Likewise, Mary Toscano first presented her four incandescent visions of water, alternately penetrating and being captured by land, in the midst of the Covid pandemic, when talk about the weather was shunted aside by fear of being betrayed by our own bodies. Thus, “We live in the aftermath of one disaster while a new disaster unfolds around us,” the accompanying statement read. Two years later, both disasters can be named. The works are still, literally, “fictions,” or images of imaginary scenes, but now it’s possible to see how those stories are true over time in a way that local truths cannot equal.
Another way of disclosing the contrast between these two languages, images and speech, can be found in Sant Khalsa’s “Western Waters,” an ensemble of 60 photos of what the artist succinctly identifies as “retail water stores, selling reverse-osmosis purified water,” and goes on to label an “absurdity.” But wherein does the absurdity lie? Who among us has not bought a bottle of water, or even installed a purifying filter in our own home? Going further, who doesn’t pay a utility to deliver water through a pipe? As these mundane truths roll back, it comes clear that the sense of absurdity arises not from paying for water, but from the dissonance of seeing water on a commercial shelf, alongside manufactured products like toothpaste and t-shirts.
There’s nothing new about the absurdity of a society wherein the “right to life” ends with birth. In Anne-Katrin Spiess’s video, “Great Toxic Lake,” a figure in a hazmat suit tends a six-foot square lawn in the middle of the dry, toxic bed of a former lake. So much for the illusion that one can find, or create, a safe space on an increasingly hostile planet. Michael Handley’s “To Die Unsung,” its paint tinted by fire-retardants, resembles a choir of praying hands and recalls the obscenity of the phrase “our thoughts and prayers are with you”—sentiments cheapened by ceaseless repetition. What’s left in the place of neutered language is the image, like Handley’s “A Funnel is Not a Cone.” Here, rubber boots, a sartorial staple on lakes, have been left standing in pigment and water. As the water, essential to life, evaporated, what was still immersed grew darker, until the universal component, time, became visible.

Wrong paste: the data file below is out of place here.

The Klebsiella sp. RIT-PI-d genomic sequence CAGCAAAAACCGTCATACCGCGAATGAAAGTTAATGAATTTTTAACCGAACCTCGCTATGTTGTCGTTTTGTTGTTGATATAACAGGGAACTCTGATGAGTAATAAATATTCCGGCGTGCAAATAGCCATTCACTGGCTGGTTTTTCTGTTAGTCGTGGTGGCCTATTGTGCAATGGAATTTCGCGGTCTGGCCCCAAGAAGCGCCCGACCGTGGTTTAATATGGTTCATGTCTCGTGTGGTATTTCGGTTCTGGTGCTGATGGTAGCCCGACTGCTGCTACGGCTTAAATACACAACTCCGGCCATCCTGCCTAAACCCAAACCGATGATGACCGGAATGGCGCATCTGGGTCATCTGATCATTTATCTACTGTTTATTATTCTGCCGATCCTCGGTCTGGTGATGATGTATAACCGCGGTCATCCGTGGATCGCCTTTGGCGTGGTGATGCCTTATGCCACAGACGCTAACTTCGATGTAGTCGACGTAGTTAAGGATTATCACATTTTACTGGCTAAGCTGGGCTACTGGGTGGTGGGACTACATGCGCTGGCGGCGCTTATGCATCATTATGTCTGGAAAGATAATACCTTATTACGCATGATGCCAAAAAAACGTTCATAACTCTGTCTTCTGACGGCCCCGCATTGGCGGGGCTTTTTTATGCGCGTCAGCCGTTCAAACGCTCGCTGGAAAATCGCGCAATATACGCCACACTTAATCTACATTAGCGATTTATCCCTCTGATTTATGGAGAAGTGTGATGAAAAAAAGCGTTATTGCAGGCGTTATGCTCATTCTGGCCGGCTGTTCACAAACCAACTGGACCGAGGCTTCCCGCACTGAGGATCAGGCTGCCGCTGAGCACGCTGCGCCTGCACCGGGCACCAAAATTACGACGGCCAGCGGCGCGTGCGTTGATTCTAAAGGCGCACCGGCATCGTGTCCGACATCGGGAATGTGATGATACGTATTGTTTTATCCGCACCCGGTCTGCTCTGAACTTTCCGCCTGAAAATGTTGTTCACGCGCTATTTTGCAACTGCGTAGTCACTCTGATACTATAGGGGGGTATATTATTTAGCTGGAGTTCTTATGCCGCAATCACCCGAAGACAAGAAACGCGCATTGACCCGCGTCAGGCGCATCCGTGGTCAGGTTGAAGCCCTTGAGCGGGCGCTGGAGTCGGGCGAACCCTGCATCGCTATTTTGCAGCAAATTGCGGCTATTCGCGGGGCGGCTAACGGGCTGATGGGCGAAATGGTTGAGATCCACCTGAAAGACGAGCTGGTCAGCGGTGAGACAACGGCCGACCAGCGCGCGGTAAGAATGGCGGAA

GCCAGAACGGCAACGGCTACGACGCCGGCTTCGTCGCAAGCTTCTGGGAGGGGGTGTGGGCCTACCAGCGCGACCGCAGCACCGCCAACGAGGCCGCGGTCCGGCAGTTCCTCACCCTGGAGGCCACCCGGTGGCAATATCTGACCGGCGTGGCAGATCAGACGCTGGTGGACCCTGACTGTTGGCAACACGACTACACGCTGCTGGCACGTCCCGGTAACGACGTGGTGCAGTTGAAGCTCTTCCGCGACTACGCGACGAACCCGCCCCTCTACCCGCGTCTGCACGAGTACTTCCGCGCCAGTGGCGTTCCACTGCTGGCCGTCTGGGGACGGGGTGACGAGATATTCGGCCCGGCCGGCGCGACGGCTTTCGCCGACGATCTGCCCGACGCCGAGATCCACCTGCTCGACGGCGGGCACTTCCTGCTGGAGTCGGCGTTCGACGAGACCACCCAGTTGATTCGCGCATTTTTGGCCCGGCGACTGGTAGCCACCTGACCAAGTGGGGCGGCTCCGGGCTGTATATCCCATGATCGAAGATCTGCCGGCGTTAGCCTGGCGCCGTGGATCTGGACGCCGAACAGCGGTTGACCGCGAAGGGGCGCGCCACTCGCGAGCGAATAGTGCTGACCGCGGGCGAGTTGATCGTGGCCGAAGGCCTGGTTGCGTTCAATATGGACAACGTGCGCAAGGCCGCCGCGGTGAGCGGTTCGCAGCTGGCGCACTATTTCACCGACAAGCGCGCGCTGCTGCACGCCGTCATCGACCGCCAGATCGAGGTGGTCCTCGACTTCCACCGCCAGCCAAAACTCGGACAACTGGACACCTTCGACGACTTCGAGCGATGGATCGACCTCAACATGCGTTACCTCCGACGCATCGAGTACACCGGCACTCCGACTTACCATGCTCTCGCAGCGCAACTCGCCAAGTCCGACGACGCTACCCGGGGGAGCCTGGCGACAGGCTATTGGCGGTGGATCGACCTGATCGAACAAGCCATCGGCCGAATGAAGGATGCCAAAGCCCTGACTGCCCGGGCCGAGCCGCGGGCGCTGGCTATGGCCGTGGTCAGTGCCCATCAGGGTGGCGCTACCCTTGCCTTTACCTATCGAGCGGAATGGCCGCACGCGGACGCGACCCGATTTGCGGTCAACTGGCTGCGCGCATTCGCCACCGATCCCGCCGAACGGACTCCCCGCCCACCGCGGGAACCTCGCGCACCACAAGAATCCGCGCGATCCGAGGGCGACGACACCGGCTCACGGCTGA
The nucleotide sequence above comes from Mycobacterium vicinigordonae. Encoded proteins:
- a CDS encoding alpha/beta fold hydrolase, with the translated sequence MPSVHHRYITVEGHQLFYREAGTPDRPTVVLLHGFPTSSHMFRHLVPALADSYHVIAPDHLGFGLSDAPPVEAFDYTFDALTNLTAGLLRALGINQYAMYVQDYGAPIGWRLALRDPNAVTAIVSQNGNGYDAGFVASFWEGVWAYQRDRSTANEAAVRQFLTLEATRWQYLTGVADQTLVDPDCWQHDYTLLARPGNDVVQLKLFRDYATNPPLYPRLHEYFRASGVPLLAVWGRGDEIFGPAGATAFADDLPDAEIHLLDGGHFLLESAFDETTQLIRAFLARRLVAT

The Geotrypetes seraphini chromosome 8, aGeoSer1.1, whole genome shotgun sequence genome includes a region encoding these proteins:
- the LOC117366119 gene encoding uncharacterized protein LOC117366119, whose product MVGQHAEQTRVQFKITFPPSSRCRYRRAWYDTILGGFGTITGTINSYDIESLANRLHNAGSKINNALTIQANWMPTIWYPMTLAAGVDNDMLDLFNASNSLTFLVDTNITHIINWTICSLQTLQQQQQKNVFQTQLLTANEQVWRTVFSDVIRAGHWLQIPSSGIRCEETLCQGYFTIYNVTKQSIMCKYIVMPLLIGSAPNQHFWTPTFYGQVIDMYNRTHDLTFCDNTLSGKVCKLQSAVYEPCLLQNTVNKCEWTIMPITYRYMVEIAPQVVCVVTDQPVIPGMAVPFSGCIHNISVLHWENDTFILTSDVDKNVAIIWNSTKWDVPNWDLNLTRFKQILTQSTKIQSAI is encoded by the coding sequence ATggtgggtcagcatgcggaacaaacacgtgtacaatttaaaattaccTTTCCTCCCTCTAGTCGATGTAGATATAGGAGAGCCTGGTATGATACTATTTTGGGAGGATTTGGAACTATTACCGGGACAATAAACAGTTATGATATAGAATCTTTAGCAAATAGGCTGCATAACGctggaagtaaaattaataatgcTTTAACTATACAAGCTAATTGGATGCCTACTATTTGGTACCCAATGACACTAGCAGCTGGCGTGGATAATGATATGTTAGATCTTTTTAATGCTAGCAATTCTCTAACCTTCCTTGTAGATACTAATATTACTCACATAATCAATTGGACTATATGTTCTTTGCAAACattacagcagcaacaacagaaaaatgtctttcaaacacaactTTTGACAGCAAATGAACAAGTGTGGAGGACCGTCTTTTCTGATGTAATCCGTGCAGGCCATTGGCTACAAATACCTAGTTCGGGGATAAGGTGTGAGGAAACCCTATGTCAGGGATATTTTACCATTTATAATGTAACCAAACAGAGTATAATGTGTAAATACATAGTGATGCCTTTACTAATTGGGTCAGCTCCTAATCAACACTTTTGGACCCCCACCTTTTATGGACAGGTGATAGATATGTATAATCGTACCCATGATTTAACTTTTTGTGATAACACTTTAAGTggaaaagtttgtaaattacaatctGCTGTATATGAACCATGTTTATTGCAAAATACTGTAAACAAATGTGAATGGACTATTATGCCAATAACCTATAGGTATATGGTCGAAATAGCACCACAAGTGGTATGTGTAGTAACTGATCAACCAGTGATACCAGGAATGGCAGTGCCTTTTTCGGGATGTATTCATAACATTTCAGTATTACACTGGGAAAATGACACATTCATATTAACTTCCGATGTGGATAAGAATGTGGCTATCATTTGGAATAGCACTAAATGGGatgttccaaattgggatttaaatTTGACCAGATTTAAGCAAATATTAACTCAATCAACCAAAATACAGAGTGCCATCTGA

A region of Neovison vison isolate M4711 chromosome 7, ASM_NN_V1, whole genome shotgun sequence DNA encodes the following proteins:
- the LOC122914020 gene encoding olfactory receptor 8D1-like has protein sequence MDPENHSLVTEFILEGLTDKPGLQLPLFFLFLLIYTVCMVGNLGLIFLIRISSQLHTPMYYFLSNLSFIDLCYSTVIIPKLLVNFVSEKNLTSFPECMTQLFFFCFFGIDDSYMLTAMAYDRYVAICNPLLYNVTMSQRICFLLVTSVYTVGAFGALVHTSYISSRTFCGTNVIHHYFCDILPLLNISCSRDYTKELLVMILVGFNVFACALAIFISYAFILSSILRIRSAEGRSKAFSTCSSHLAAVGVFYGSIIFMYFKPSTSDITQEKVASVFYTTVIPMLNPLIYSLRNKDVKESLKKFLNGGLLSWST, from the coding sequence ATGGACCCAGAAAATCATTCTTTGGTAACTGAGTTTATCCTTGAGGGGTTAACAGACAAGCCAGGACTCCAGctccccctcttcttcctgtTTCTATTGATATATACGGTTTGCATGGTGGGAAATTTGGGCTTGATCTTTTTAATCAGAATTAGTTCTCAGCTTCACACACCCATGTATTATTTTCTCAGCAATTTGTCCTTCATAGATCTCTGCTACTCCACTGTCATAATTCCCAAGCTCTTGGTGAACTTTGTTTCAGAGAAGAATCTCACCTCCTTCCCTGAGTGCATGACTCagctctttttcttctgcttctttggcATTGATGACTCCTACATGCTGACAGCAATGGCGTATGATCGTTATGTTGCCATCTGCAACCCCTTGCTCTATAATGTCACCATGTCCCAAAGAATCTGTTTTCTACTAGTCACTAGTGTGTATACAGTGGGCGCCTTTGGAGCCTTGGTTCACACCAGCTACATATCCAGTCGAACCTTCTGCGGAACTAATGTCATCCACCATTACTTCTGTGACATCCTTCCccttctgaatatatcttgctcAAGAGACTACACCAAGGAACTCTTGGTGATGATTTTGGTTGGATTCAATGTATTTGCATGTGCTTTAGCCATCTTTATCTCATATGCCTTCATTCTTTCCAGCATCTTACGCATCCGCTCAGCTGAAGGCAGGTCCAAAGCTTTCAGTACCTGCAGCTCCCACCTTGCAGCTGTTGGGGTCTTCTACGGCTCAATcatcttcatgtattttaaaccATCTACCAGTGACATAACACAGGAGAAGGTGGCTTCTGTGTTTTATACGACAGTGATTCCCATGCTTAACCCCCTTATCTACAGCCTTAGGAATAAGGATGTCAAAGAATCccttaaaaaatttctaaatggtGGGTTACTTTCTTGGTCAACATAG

Time also appears in Andrew S. Yang’s “A Record of Heedless History (Earth’s summer temperature variations, 1880-2023)” and, “A Space of Pivotal Possibility (Earth’s summer temperature variation, 2024-2167).” Instead of a gradual fade, in these works time is shown in discrete bands of data representing years. The contrast between those on the left, which document the increasing heat leading up to the present, and those on the right, data-less years of unknown climate yet to be, combines with the architecture of the room’s corner to create a dizzying animation as the viewer walks past.
Not unlike Yang’s division of past from future, only half of As the Lake Fades has been represented in this review. Like the future, the other half remains to be seen, in the gallery: substantial works inspired by an existential challenge to our lake, and a way of life that depends on it in ways we are only now beginning to fathom.
As the Lake Fades, Utah Museum of Contemporary Art, Salt Lake City, through June 1